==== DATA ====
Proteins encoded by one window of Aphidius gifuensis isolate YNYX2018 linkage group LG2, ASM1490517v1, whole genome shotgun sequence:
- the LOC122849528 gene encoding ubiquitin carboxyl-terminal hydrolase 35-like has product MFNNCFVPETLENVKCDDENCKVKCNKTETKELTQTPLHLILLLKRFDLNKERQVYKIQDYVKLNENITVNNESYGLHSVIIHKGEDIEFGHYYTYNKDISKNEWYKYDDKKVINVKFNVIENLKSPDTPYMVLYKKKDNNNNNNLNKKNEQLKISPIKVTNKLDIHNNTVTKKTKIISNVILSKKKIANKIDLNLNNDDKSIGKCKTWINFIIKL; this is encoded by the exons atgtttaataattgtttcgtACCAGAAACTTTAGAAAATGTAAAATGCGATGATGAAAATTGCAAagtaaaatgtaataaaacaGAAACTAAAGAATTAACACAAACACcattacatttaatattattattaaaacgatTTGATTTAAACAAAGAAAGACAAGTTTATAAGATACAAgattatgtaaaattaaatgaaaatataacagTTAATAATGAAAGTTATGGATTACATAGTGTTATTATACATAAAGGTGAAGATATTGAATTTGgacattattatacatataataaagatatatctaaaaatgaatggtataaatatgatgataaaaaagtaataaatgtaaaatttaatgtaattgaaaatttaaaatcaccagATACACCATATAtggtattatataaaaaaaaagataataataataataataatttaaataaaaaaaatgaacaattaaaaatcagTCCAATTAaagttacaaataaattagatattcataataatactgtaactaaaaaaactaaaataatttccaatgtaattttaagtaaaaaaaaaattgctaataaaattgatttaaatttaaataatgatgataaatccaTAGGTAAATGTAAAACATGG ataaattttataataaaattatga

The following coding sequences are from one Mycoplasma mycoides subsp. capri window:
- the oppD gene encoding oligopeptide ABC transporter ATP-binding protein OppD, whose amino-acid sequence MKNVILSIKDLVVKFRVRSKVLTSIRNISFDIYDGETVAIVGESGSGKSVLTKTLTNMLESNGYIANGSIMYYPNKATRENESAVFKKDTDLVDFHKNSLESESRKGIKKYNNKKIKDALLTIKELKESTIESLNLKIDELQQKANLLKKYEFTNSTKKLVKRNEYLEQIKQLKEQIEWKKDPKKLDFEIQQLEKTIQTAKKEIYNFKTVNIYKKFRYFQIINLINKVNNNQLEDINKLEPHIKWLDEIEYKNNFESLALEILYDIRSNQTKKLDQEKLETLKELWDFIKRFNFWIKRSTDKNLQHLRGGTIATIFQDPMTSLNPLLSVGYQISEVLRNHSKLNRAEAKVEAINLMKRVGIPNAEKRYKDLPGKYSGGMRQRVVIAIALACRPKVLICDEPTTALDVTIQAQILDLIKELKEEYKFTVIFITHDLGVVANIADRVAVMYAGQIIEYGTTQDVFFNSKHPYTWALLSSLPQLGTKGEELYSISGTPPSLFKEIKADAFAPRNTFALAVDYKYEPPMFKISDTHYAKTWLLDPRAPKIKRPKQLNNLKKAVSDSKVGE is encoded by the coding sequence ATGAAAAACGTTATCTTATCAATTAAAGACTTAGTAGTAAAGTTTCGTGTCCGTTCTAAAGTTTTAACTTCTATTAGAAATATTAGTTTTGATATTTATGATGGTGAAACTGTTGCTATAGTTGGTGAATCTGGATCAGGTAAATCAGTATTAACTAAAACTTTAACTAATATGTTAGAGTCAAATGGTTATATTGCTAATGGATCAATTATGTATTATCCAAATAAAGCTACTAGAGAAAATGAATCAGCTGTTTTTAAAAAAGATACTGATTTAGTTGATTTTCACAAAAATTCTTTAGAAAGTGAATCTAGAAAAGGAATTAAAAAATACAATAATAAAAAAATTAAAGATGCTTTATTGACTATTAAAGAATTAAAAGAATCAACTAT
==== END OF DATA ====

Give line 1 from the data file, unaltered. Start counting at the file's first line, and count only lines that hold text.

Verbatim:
Proteins encoded by one window of Aphidius gifuensis isolate YNYX2018 linkage group LG2, ASM1490517v1, whole genome shotgun sequence: